Tips to Help Organize Your Home

The new year brings resolutions, a new outlook, and a fresh start—and what better way to kickoff 2018 than with a home that inspires tranquillity and peace of mind. People in countries across the world have unique ways of living simply, happily, and in harmony with their surrounding environment. From the Scandinavian concept of hygge to the Chinese philosophy of feng shui, each culture’s practices offers valuable lessons—and the Japanese art of decluttering and organizing is no different.

Marco-Chiappetta-Toronto-Real-estate-Sothebys-International-Realty-Canada

Start with the Basics

Before you begin decluttering and organizing your home, create a plan. Are you setting yourself a strict time frame? How much are you willing to get rid of and what will you do with unwanted items?

If you’re looking for some proven-to-work advice, consider investing in the book The Life-Changing Magic of Tidying Up by Marie Kondo, a Japanese organizing consultant and author. The premise of the book is to rid your home of unnecessary material things by gathering together everything you own and determining whether each item brings you joy. If it doesn’t—it’s shelf life is up. Kondo’s book offers unique guidance around living minimally and the importance of respecting all your belongings. For many, Kondo’s techniques are life-changing and inspire not just a tidy home, but a calm and motivated mindset as well.

Marco-Chiappetta-Sothebys-International-Realty-Canada-Toronto-Luxury-Homes

Think Categorically

If you’re looking to do some purging around the house, but you’re not sure where to start—your wardrobe is an easy place to get the organizational juices flowing. One of the main takeaways from Kondo’s book is to tackle categories around your home, instead of rooms.

For example, you may have jackets hanging in your entryway closet, hung on the back of a bedroom door, or drying in a mud room. Rather than evaluating the importance of each coat as you move from room to room, consider Kondo’s advice. Gather together every jacket at once and ask yourself: Do I wear this regularly? Does this serve a purpose in my everyday life? Would I buy it again if I didn’t already own it? Does it spark joy? Do the same for shoes, shirts, jeans, toques, bathing suits, etc.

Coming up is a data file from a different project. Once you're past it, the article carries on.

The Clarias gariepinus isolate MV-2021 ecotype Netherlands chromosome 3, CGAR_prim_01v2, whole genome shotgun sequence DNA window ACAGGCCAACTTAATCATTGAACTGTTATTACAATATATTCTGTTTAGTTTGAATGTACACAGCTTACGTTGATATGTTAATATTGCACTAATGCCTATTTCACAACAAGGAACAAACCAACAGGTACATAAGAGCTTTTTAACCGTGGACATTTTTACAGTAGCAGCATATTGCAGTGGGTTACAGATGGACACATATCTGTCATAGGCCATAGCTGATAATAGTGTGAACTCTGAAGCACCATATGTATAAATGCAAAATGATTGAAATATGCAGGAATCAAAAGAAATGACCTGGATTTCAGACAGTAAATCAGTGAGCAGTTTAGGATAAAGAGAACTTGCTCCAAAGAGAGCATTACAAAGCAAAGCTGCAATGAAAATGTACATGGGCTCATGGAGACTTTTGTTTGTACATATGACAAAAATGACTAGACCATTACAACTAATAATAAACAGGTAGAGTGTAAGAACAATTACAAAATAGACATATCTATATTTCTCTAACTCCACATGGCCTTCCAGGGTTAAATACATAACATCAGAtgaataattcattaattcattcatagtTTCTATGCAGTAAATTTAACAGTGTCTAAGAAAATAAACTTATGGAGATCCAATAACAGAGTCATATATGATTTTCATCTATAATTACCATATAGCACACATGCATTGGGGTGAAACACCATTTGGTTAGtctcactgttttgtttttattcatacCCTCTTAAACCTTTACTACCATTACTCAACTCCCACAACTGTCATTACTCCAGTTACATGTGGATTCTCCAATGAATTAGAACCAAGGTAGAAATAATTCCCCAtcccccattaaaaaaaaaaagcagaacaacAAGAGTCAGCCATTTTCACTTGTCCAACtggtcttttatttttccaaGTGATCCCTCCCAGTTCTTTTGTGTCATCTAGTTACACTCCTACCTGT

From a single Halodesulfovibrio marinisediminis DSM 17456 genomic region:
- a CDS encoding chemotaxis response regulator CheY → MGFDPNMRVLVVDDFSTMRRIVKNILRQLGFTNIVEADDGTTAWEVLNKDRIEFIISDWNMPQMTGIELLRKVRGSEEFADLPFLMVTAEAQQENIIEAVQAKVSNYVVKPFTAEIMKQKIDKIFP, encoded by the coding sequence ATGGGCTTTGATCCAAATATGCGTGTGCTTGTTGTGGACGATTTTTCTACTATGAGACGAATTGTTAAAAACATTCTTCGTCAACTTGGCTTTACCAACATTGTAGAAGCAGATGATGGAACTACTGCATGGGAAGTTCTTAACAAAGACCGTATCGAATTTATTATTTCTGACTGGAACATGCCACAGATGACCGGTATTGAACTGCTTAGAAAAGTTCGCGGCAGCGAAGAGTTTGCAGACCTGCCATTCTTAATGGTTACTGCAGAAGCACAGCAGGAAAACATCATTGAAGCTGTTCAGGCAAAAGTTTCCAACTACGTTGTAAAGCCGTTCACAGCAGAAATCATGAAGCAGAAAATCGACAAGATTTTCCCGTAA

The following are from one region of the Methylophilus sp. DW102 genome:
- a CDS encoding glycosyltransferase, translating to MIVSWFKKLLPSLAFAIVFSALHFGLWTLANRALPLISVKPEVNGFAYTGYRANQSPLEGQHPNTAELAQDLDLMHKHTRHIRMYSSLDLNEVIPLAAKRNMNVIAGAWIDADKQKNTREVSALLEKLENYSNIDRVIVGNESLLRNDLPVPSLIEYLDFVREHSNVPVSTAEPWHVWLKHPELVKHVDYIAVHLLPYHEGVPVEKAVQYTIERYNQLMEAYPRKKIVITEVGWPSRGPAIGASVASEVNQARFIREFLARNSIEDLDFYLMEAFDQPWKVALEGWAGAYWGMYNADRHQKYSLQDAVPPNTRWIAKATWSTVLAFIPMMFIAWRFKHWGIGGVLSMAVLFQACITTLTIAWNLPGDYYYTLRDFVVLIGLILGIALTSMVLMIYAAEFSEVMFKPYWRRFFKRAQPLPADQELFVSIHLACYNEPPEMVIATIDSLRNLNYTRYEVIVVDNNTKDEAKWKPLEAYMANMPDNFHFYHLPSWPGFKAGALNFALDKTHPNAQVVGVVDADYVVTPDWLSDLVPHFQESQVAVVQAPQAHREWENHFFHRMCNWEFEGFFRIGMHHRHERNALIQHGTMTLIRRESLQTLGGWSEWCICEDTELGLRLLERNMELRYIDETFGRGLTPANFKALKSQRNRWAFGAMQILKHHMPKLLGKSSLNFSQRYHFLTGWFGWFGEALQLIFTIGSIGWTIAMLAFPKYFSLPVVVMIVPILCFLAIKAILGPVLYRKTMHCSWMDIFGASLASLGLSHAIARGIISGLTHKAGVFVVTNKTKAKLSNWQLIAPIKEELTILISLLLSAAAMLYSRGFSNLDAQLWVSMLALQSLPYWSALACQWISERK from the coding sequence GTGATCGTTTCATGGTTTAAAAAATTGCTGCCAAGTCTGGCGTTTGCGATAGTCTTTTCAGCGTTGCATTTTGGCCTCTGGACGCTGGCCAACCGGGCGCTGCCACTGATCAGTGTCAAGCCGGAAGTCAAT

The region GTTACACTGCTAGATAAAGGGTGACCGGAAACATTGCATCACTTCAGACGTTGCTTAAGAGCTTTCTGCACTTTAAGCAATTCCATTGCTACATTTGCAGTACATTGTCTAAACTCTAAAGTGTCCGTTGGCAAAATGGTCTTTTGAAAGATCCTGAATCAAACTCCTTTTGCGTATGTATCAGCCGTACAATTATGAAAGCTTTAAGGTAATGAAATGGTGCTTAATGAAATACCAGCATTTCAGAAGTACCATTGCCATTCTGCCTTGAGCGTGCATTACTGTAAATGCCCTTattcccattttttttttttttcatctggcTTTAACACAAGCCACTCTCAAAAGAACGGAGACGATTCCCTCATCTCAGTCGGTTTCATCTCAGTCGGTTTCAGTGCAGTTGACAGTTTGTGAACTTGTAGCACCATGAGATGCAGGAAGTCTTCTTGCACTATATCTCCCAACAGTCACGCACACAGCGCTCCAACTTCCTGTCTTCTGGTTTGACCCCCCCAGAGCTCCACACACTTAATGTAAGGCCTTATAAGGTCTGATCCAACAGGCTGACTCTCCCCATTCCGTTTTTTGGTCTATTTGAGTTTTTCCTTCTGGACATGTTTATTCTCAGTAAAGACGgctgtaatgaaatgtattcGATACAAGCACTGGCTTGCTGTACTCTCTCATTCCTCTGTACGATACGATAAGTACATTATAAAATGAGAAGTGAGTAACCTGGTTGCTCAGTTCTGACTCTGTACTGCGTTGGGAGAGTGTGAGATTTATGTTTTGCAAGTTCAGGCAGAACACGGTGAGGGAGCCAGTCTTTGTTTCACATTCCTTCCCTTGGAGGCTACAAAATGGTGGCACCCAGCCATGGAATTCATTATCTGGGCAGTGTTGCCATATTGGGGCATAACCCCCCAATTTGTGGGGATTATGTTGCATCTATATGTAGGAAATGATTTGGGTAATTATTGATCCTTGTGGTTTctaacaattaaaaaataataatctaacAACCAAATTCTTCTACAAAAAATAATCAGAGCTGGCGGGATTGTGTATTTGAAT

Once you finish with your wardrobe, move onto other things—even linens, cleaning supplies, and books can benefit from this method. Assess categories of things and weigh each item’s value against its counterparts for a holistic view of your belongings. Once you’ve separated the joy-inspiring items from the rest, use Kondo’s revolutionary space-saving technique to fold the things you’re keeping

image_1280px_dc5993a3d1db4b969542f5465f69c7ec.jpg

Try the Four Box Method

If Kondo’s method seems overwhelming or you’d like to start off a little slower, the four box method is simple. You decide: Is it trash? Can you give it away? Should you keep it? Or, can it be relocated within your home? Gather together four boxes and make your way through the house, placing anything that is cluttering up the house in the box it belongs in. This way, as you declutter you give older décor a new home and refresh your space.

Investing in storage bins and thoroughly labelling boxes of seasonal items are easy ways to keep your home and closets organized. Plus, these techniques are helpful whether you haven’t purged in years, or if you purge the items that are sitting around gathering dust once a year. If you’re ready to start the new year off with a fresh home, Kondo and her life-changing methods can help you get started.